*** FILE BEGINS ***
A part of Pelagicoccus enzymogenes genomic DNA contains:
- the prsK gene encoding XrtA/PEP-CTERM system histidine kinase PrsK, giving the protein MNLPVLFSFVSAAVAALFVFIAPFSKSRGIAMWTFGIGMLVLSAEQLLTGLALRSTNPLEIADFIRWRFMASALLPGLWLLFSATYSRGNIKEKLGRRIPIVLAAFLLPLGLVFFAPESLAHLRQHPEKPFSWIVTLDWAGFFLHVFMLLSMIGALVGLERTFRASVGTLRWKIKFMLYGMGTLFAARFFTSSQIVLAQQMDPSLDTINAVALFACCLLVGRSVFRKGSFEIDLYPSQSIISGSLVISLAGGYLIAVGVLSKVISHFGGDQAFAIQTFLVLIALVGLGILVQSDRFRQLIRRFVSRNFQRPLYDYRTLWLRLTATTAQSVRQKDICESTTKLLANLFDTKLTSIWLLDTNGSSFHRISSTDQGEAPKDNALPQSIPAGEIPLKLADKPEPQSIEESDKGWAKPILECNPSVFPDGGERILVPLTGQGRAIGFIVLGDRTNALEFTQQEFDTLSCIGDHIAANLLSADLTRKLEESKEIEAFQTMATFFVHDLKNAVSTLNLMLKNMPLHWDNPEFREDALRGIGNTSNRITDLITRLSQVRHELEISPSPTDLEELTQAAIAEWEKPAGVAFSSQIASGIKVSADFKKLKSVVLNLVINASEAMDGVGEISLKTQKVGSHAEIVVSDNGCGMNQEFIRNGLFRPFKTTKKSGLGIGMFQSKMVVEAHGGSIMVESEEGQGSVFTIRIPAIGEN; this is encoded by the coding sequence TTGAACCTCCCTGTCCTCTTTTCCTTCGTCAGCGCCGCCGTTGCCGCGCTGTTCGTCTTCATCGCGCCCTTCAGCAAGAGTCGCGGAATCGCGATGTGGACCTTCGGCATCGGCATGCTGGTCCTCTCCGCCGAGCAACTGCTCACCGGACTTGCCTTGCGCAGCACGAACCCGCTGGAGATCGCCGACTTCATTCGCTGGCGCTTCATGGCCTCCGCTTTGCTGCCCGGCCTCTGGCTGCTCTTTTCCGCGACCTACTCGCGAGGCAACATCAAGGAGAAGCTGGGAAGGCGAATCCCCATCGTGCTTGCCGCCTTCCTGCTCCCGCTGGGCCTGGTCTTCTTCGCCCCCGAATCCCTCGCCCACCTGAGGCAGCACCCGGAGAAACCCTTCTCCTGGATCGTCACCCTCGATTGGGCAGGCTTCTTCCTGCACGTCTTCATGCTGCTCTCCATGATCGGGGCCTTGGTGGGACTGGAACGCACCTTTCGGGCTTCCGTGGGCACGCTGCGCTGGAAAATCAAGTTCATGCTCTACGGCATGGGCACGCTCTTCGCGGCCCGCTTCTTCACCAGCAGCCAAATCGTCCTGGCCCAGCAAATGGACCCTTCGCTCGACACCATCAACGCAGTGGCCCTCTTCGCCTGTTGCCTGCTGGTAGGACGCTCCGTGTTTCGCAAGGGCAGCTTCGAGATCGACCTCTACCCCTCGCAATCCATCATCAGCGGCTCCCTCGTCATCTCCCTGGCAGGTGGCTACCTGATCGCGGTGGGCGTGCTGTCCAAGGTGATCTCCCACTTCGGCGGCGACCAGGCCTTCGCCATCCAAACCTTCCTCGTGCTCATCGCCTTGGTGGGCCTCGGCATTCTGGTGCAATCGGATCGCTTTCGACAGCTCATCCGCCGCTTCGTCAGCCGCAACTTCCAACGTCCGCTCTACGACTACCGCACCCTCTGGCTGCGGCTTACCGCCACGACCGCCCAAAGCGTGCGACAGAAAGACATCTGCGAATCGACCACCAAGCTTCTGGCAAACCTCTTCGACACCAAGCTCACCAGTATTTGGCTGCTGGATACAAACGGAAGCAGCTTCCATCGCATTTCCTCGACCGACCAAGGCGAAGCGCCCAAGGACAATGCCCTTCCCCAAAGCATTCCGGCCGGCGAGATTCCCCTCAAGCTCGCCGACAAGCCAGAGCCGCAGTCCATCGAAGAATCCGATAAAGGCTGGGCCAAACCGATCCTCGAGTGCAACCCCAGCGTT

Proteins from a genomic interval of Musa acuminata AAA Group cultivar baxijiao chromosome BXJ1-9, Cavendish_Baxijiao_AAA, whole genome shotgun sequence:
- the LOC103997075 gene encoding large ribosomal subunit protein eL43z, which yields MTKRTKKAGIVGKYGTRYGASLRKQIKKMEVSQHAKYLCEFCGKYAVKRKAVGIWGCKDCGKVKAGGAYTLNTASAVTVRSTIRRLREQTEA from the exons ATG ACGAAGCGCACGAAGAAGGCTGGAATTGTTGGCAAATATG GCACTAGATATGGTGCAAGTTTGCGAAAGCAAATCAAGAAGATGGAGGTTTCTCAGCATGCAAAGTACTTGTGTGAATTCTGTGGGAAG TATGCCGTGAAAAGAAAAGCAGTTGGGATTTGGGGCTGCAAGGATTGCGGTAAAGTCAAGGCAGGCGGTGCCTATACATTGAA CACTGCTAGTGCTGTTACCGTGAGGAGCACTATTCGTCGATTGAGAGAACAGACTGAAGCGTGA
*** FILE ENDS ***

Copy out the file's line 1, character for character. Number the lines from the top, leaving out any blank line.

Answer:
A part of Pelagicoccus enzymogenes genomic DNA contains: